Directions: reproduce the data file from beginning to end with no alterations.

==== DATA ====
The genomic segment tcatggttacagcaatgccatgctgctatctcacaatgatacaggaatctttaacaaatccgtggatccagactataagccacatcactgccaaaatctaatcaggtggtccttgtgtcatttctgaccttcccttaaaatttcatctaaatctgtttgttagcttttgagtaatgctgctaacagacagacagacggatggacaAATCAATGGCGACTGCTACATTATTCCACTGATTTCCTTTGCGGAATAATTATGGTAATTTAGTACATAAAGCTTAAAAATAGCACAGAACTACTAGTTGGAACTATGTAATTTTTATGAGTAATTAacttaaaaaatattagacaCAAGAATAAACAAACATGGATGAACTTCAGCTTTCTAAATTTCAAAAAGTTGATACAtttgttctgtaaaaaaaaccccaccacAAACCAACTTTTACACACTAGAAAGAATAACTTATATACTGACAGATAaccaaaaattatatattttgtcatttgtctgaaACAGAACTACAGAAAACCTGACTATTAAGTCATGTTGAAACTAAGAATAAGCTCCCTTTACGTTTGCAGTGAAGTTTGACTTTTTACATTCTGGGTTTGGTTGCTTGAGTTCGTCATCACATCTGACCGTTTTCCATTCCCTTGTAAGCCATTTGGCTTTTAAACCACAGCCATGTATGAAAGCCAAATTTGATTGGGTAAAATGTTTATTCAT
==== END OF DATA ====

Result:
The genomic segment tcatggttacagcaatgccatgctgctatctcacaatgatacaggaatctttaacaaatccgtggatccagactataagccacatcactgccaaaatctaatcaggtggtccttgtgtcatttctgaccttcccttaaaatttcatctaaatctgtttgttagcttttgagtaatgctgctaacagacagacagacggatggacaAATCAATGGCGACTGCTACATTATTCCACTGATTTCCTTTGCGGAATAATTATGGTAATTTAGTACATAAAGCTTAAAAATAGCACAGAACTACTAGTTGGAACTATGTAATTTTTATGAGTAATTAacttaaaaaatattagacaCAAGAATAAACAAACATGGATGAACTTCAGCTTTCTAAATTTCAAAAAGTTGATACAtttgttctgtaaaaaaaaccccaccacAAACCAACTTTTACACACTAGAAAGAATAACTTATATACTGACAGATAaccaaaaattatatattttgtcatttgtctgaaACAGAACTACAGAAAACCTGACTATTAAGTCATGTTGAAACTAAGAATAAGCTCCCTTTACGTTTGCAGTGAAGTTTGACTTTTTACATTCTGGGTTTGGTTGCTTGAGTTCGTCATCACATCTGACCGTTTTCCATTCCCTTGTAAGCCATTTGGCTTTTAAACCACAGCCATGTATGAAAGCCAAATTTGATTGGGTAAAATGTTTATTCAT